Free Shipping on Starter Kits &  100% Happiness Guarantee

Natural Cleaning Solutions:
DIY Cleaning Products: Vinegar’s Surprising Drawbacks

Grandma was right – vinegar is a pretty amazing multi-tasker.  What else can remove grass stains and dissolve glue, as well as make meringue fluffier and prevent cheese from molding? Lots of parents are using vinegar to make DIY cleaning products too, because they’re so concerned about toxic chemicals around their children and pets.  However, for cleaning around the home, vinegar does have some surprising drawbacks to keep in mind.

DIY Cleaning Products With Vinegar: The Drawbacks

1. Vinegar isn’t as effective as we think

Vinegar is not the hero grandma thought it was when it comes to killing bacteria.  It’s not registered as an effective disinfectant with the EPA, which means that it doesn’t kill 99.99% of germs.  It can’t kill nasty staphylococcus like MRSA and Salmonella.

2. It can’t kill the germs that make families sick

DIY cleaning products with vinegar leave behind 20% of the molds and viruses that make families sick because it’s not potent enough to kill all of them.  A great example is rhinovirus, a group viruses responsible for more than half of all colds. If you’re trying to reduce the chances your family gets taken down by a nasty cold or flu, you really need a disinfectant that can kill 99.99% of flus, molds, and viruses.

3. It’s not as safe as we think

Yes it’s absolutely safer than bleach or ammonia, but vinegar contains acetic acid, which can burn the esophagus, stomach and eyes.  You definitely need to be careful using it around your little ones because it can damage eye tissue and cause caustic burns to the esophagus and stomach.

4. It requires you to rinse it off

DIY cleaning products with vinegar can corrode some surfaces over time, for example window seals, dishwasher gaskets and unsealed grout, so you have to take the extra step of rinsing those surfaces with water.

5. It can damage some of the surfaces in your home

Vinegar cannot be used on many of the surfaces in a typical home.  For example, you should never use vinegar on stone surfaces like granite, marble, limestone, onyx or travertine because it will dull the surface.  A better option is Force of Nature, which can be used to clean any of these stone surfaces without the risk of dulling their shine.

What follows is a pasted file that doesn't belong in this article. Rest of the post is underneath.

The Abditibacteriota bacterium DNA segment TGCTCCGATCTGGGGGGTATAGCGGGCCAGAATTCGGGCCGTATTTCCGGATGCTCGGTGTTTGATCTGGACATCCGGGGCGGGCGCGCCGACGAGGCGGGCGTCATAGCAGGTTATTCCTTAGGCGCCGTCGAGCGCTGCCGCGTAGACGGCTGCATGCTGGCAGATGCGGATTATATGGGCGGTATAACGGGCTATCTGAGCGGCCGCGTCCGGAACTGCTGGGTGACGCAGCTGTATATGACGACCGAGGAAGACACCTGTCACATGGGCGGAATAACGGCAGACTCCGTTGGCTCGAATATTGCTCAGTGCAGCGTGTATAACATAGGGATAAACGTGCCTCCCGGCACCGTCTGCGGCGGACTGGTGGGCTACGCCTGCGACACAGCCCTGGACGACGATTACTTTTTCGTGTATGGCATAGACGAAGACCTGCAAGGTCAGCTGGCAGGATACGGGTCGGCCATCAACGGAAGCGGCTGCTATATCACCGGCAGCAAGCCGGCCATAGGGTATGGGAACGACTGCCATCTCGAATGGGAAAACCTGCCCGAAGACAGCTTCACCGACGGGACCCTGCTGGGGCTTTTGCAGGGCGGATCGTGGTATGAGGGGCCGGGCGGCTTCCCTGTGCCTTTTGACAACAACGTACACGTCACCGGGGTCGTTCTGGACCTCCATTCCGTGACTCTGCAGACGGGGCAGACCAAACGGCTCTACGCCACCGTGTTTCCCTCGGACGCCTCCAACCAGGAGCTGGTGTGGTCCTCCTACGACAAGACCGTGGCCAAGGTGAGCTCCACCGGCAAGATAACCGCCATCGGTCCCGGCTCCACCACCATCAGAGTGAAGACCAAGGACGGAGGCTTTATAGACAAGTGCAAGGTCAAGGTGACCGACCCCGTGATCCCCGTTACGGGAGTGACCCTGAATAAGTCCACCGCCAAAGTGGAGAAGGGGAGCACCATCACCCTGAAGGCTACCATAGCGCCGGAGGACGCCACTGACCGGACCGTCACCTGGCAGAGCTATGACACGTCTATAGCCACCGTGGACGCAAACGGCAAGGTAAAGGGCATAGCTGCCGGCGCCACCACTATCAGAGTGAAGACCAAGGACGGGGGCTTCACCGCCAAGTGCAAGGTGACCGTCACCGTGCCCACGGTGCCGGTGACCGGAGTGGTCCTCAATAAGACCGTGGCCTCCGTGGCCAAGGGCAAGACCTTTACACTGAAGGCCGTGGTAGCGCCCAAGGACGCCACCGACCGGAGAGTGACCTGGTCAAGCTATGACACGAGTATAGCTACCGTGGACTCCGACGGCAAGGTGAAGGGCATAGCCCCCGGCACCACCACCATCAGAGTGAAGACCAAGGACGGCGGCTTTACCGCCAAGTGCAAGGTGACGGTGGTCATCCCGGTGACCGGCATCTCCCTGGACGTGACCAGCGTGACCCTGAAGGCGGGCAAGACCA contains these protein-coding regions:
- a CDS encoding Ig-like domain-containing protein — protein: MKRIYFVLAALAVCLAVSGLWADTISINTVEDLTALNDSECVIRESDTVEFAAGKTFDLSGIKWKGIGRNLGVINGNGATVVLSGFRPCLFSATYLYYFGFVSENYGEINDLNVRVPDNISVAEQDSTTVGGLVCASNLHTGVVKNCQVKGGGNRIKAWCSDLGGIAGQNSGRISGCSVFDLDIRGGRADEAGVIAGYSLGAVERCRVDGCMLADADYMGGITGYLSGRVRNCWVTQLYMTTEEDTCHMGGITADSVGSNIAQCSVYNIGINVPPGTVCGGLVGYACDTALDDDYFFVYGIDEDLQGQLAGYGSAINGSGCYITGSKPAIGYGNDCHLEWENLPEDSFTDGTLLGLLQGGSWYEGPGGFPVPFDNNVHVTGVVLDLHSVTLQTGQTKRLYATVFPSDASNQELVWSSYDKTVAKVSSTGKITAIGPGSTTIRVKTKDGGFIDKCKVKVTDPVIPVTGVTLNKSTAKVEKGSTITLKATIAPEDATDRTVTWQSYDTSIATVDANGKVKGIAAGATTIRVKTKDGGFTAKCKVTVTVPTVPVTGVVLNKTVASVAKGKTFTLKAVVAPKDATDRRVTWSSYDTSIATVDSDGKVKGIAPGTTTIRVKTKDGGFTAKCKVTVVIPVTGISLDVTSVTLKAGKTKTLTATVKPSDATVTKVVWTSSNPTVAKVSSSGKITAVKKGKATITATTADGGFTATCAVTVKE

6. It can be harmful to plants

Vinegar has a very low pH level which means it’s very acidic. If it is used on or near certain plants, it can cause them to grow slower or even kill them. Force of Nature, however, is safe to use on or around plants without any worries. In fact, you can even spray it on flowers to make them last longer.

7. It smells like vinegar!

Most people who turn to DIY cleaning products with vinegar complain about the awful smell that seems to linger.  Force of Nature has no added fragrances, just a light clean smell that means you can keep those windows closed when you clean if you want to! With zero harmful chemicals,  you can use it around children with asthma and allergies.

6. It’s surprisingly expensive

Vinegar is typically $.08 an ounce or more, which given the drawbacks we’ve mentioned, doesn’t seem like the best deal.  A better value is Force of Nature, which costs only $.07 an ounce, and is much more effective than vinegar.

The Bottom Line

Dear Grandma, we want you to know that we are not “anti-vinegar” by any means. We really do love it! After all, it’s a key ingredient in our own product. When used combined with salt, water and electricity in the Force of Nature appliance,  vinegar helps you create two powerful yet gentle cleaning ingredients:

  1. Sodium hydroxide: Powerful enough to clean grease, grime and soap scum. Contains a safe concentration of just 0.0000003%, yet cleans as well as major brands.
  1. Hypocholorous acid: a natural cleaner & deodorizer that’s as effective as bleach but without any dangerous chemicals or fumes.

We hope you can forgive us for questioning your advice on vinegar, Grandma, but we promise to always wear our coats when it’s below 65 degrees.

Enjoy this post? Share with a friend!